Dem lawmaker: 'The president has it in for California'
Study: Overwhelming majority of House aides are white
More than 86 percent of all aides in the House of Representatives are white, according to a new study conducted by the Joint Center for Political and Economic Studies, a nonpartisan think tank that advocates for racial diversity in government.
The study found that people of color make up just 13.7 percent of all top House staff despite accounting for 38 percent of the population and 23 percent of House lawmakers.
It also found the white members from both parties hire overwhelmingly white aides regardless of their districts' diversity.
The top-level staffs of white Democratic House members are made up of less than 8 percent people of color despite those members representing districts that are, on average, 37 percent people of color.
The top-level staffs of white Republican House members are made up of less than 3 percent people of color despite those members representing districts that are on average 26 percent people of color.
Nearly 75 percent of all House members have no top staffers who are members of minority groups.
"This is not a party issue. It is not an individual member issue. This is a structural issue. The House of Representatives cannot effectively create public policy that benefits all Americans if the people making policy decisions do not look like all of America," Spencer Overton, the president of the Joint Center, told The New York Times, which was the first to publish the study.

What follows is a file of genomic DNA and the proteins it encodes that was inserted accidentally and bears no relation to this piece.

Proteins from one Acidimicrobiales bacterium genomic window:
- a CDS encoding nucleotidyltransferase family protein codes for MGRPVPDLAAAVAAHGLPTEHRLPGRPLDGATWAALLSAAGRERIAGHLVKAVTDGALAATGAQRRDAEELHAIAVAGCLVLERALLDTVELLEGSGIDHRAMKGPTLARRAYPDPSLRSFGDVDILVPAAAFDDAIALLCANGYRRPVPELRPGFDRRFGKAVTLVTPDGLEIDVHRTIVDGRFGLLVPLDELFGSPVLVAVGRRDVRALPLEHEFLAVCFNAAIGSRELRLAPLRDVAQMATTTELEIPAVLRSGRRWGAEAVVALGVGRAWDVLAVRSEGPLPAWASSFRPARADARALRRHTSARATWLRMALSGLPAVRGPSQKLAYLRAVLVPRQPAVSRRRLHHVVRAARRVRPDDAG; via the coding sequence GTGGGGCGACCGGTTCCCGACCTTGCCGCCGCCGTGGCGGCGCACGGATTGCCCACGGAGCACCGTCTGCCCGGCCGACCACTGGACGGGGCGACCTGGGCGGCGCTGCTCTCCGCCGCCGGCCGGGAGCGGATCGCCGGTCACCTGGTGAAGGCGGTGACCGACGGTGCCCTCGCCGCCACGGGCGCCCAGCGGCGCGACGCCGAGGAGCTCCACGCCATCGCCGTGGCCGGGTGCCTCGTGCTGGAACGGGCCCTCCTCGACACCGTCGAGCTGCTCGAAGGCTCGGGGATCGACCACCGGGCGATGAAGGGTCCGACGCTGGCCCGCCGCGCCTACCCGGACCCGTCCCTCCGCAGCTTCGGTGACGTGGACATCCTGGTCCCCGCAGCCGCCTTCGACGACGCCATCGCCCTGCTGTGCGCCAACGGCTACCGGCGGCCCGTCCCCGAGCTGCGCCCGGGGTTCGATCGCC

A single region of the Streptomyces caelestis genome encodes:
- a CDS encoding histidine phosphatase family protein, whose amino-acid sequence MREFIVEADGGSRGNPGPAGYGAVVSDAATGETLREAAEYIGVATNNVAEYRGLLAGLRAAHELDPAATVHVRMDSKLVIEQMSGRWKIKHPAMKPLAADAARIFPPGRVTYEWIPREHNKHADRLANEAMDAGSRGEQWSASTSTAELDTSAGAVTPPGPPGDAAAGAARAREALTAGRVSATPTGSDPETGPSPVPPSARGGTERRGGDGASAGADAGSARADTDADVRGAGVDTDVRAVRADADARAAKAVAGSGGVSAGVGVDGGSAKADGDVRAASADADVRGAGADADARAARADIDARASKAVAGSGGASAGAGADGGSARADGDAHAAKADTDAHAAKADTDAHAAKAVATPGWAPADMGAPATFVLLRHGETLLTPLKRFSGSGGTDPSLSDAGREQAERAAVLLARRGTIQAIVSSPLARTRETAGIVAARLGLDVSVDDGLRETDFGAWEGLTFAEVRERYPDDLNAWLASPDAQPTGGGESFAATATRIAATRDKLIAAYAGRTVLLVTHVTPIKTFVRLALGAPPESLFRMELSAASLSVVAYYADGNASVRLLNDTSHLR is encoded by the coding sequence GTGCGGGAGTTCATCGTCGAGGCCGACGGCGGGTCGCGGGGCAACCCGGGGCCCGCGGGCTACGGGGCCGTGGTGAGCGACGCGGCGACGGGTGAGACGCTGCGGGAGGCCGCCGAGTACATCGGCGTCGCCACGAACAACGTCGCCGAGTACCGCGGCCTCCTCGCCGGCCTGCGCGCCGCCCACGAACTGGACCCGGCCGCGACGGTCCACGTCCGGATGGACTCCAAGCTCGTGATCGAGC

The issue also extends beyond individual representatives' office to committees. Of the 40 top Democratic and Republican aides who head House committee staffs, only six, or 15 percent, are people of color.
The trend has significant implications. Being a member of the House staff is often a stepping stone to jobs in the White House, Senate and governors' office as well as the private sector. House aides are also involved in writing legislation and overseeing the administration of the chamber.
Overton said he hopes the study prompts more diverse hiring.